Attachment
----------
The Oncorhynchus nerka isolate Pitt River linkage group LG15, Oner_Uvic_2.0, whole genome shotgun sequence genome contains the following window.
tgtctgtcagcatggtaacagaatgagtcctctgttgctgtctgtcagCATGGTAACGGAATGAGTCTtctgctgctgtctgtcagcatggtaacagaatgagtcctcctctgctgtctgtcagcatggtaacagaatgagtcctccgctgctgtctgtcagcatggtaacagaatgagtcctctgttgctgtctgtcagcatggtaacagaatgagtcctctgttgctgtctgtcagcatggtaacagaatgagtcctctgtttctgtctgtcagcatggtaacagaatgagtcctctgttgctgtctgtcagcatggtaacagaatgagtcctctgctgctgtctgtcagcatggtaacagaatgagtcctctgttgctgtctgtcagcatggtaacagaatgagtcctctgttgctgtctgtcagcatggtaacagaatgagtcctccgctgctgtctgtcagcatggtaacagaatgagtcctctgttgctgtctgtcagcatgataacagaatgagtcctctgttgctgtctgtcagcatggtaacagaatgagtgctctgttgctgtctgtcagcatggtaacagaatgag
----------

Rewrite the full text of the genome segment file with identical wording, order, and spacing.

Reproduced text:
The Oncorhynchus nerka isolate Pitt River linkage group LG15, Oner_Uvic_2.0, whole genome shotgun sequence genome contains the following window.
tgtctgtcagcatggtaacagaatgagtcctctgttgctgtctgtcagCATGGTAACGGAATGAGTCTtctgctgctgtctgtcagcatggtaacagaatgagtcctcctctgctgtctgtcagcatggtaacagaatgagtcctccgctgctgtctgtcagcatggtaacagaatgagtcctctgttgctgtctgtcagcatggtaacagaatgagtcctctgttgctgtctgtcagcatggtaacagaatgagtcctctgtttctgtctgtcagcatggtaacagaatgagtcctctgttgctgtctgtcagcatggtaacagaatgagtcctctgctgctgtctgtcagcatggtaacagaatgagtcctctgttgctgtctgtcagcatggtaacagaatgagtcctctgttgctgtctgtcagcatggtaacagaatgagtcctccgctgctgtctgtcagcatggtaacagaatgagtcctctgttgctgtctgtcagcatgataacagaatgagtcctctgttgctgtctgtcagcatggtaacagaatgagtgctctgttgctgtctgtcagcatggtaacagaatgag